The euphoria from the most recent election has finally begun to die down. After nearly two years of one of the most exciting presidential campaigns in American history, the country has now slowed to a quiet anticipation. Some antagonizers have anticipated downfall and challenge, while President Obama has remained steadfast, and impressive to date. While his election is still too recent to gain a popular poll about his acceptance and or disapproval, generally the country has remained attentive.
Popular culture is captivated by two realities, the economic challenges that seem to have had the greatest impact since the Depression, hitting closer to most homes than comfortable, and second, a fanaticism with entertainment culture: domestic disputes poorly handled in public, sports stars falling to woes of substance abuses and ensuing discipline.
Amidst the framing around the superficiality of pop culture and seriousness of poverty is an underlying sensitivity associated with none other than race and racism. Now that the “Obama-mania” has died down, the real scrutiny has begun. Naysayers have been better behaved than would have been suspected. However, the uproar of one of the world’s most powerful nations electing its first African-American president has led to an underlying current of suspicion. It seems the grooming of acceptable behavior, especially in reference to African Americans has been deleted as of late. Quips attacking Black groups have quickly become routine news updates. New Yorkers were outraged by the racial slur against our President posted in the gossip column of the New York Post, one of the most internationally renowned and widespread printings. The promotion showed two officers having shot a chimpanzee dead, under the tagline “they’ll have to find someone else to write the next stimulus bill”.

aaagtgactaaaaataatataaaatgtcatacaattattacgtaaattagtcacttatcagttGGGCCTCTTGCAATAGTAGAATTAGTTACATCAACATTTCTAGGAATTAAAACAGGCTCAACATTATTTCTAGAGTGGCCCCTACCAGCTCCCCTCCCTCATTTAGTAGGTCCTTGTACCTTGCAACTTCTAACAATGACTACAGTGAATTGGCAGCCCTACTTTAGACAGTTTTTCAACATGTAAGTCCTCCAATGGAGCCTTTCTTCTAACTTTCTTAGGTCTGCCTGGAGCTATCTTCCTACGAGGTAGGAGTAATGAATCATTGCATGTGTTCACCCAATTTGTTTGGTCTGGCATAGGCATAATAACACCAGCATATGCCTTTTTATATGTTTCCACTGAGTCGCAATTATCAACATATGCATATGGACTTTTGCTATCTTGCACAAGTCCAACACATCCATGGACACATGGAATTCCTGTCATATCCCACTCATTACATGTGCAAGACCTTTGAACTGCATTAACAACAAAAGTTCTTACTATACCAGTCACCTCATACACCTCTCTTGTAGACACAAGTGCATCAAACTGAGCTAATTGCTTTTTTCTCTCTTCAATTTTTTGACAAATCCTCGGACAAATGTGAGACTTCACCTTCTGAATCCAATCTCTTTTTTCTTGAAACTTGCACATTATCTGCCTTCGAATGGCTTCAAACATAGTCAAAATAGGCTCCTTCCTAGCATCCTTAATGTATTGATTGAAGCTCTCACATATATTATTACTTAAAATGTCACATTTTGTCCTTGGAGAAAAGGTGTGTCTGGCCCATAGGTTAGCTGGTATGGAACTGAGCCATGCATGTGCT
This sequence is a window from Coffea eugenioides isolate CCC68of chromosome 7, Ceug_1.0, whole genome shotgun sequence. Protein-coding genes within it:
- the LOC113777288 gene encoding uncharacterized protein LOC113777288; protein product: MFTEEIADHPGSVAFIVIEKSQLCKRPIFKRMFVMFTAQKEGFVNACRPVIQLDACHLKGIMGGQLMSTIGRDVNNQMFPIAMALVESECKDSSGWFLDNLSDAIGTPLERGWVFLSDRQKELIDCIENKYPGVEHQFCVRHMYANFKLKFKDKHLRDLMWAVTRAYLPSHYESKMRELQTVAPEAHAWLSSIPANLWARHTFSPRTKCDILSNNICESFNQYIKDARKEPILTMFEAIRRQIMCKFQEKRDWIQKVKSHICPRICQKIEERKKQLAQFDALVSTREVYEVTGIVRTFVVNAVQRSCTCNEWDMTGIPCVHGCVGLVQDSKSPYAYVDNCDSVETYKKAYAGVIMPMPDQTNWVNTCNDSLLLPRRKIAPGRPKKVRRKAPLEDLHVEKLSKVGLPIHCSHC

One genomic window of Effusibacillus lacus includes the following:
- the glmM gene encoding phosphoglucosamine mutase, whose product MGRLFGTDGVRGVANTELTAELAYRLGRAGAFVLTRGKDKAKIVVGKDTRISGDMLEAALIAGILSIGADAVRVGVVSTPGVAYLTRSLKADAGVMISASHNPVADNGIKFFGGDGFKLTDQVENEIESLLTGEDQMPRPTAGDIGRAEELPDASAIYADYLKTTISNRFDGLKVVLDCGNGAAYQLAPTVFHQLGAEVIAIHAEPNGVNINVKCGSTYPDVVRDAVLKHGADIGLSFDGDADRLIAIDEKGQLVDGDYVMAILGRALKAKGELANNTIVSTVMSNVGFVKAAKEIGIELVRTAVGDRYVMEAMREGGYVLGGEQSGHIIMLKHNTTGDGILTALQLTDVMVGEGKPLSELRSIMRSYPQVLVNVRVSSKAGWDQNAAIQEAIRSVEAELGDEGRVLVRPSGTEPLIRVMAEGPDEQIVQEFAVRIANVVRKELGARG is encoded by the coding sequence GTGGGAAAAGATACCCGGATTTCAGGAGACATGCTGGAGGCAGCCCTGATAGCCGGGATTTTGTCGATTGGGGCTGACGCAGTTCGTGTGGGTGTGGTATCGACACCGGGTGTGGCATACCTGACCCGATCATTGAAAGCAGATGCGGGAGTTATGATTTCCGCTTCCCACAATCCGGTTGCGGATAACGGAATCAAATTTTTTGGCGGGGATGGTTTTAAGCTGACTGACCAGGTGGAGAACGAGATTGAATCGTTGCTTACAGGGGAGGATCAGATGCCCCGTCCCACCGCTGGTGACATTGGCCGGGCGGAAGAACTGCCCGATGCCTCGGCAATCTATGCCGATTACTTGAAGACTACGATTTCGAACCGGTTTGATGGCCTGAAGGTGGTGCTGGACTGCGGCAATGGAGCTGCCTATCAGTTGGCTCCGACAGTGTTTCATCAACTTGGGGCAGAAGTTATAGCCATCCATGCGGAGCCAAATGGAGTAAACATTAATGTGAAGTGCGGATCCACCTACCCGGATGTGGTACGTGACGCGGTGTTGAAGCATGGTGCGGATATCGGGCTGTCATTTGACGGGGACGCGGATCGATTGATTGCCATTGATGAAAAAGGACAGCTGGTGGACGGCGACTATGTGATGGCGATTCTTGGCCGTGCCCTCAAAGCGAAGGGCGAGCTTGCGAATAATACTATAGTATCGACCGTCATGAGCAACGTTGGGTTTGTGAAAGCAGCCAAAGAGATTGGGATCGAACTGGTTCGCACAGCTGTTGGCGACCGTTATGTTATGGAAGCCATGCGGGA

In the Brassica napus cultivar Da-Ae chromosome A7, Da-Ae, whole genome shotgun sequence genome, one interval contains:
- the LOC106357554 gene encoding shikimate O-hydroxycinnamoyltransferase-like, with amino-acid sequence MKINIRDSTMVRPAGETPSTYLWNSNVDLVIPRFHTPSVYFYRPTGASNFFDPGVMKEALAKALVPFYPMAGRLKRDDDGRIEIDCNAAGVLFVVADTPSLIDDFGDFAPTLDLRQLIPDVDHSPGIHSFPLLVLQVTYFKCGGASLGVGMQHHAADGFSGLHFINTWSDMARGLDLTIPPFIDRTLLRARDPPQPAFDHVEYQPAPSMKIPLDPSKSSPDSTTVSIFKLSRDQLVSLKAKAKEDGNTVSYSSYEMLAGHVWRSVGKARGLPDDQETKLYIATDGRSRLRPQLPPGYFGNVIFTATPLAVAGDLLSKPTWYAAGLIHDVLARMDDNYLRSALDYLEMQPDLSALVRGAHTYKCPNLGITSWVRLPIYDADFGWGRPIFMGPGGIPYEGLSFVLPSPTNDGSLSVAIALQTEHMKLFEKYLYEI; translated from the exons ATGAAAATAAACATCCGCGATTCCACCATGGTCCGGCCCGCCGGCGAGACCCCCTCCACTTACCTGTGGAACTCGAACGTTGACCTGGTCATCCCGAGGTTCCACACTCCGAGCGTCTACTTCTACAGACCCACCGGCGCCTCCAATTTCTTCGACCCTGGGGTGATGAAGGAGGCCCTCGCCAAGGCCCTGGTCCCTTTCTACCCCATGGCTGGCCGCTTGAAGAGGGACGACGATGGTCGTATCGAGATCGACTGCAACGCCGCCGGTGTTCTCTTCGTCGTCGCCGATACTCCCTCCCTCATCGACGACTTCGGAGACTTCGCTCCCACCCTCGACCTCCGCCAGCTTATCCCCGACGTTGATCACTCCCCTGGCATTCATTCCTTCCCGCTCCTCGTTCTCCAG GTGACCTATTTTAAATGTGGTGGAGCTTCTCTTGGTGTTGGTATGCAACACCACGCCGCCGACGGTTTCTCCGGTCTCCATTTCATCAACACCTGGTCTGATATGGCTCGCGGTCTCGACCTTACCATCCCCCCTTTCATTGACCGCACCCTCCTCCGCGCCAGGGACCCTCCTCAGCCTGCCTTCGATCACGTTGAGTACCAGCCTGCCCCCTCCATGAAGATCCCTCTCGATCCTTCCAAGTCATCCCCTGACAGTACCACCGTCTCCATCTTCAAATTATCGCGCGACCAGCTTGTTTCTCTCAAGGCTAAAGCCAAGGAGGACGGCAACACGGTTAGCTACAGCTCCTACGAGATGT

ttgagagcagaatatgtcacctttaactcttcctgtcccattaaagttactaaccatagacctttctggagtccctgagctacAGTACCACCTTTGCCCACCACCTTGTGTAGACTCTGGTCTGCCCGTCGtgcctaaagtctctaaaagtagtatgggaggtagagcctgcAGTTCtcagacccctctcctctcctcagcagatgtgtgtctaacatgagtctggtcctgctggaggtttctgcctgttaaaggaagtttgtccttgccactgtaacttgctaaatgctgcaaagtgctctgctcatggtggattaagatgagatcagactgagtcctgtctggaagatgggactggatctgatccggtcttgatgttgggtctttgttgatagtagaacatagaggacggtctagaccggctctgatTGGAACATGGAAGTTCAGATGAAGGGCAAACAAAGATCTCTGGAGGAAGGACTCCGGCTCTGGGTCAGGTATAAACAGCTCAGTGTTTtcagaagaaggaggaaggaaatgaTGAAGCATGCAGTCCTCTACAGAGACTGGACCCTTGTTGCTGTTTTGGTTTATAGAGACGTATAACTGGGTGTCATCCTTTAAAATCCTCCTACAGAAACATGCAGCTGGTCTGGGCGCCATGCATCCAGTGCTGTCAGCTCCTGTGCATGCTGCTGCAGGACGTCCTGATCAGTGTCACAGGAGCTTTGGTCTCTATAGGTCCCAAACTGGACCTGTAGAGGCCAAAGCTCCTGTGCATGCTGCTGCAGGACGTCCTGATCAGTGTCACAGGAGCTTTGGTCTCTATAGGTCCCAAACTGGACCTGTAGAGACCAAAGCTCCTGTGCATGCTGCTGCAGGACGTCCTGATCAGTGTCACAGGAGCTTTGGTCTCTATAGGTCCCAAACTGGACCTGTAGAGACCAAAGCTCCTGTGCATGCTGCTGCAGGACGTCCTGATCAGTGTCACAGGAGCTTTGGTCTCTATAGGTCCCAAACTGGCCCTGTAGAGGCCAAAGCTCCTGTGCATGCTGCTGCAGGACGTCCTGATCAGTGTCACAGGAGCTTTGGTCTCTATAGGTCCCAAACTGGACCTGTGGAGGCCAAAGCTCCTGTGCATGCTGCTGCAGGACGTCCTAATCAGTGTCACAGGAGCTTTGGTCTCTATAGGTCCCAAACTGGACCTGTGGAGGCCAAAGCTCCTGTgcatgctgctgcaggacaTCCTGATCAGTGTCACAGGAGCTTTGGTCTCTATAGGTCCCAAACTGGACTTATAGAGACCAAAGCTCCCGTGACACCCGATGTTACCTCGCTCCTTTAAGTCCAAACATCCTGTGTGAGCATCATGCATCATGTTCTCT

Authors may not have intended to offend, nor compare the President to the likeness of a chimp, and the posting may have even been in connection to the killing of an attacker chimp the day prior or simply denouncing the economic plan altogether as claimed. The clip, however, reawakened one of the most offensive racial slurs used toward Blacks: a comparison to monkeys, gorillas, chimps, and other arm swinging bestials, a stab over an already tender wound without much of a sincere apology from the printing press. Protests began immediately following its publication and news of the offensive image was widespread within a few hours.
More recently, Barnes & Nobles, one of the most popular bookstore chains in the country has been attacked for yet another clip with the President’s pic posted just above none other than, another chimpanzee. Has this become a popular theme in American media or a biting response to recent media news? This during the time where a local bakery begins to promote “drunken negro cookies”, a signature at the store, with misshapen, dark chocolate figures with wide lips in red cake gel.
It appears that Blacks have yet again been under siege of racial slurs and insensitive attacks but the response has been enlightening. Impatience has brewed, especially among American Blacks around the recurrence of classic themes of racism which were thought to have died decades ago. Organizers quickly mobilize groups to protest, ban and boycott, and others raise the awareness of such injustices with a fervor similar to that of the 1960s. The pride in the election of such a qualified leader who also so happens to be African-American has equipped common Americans, African-Americans, liberals and so on to voice their opinions, especially during this media frenzy. Powerfully, Black groups are combating the culture’s return toward the acceptance and widespread use of racial epithets, empowered by their increased participation in social-political culture.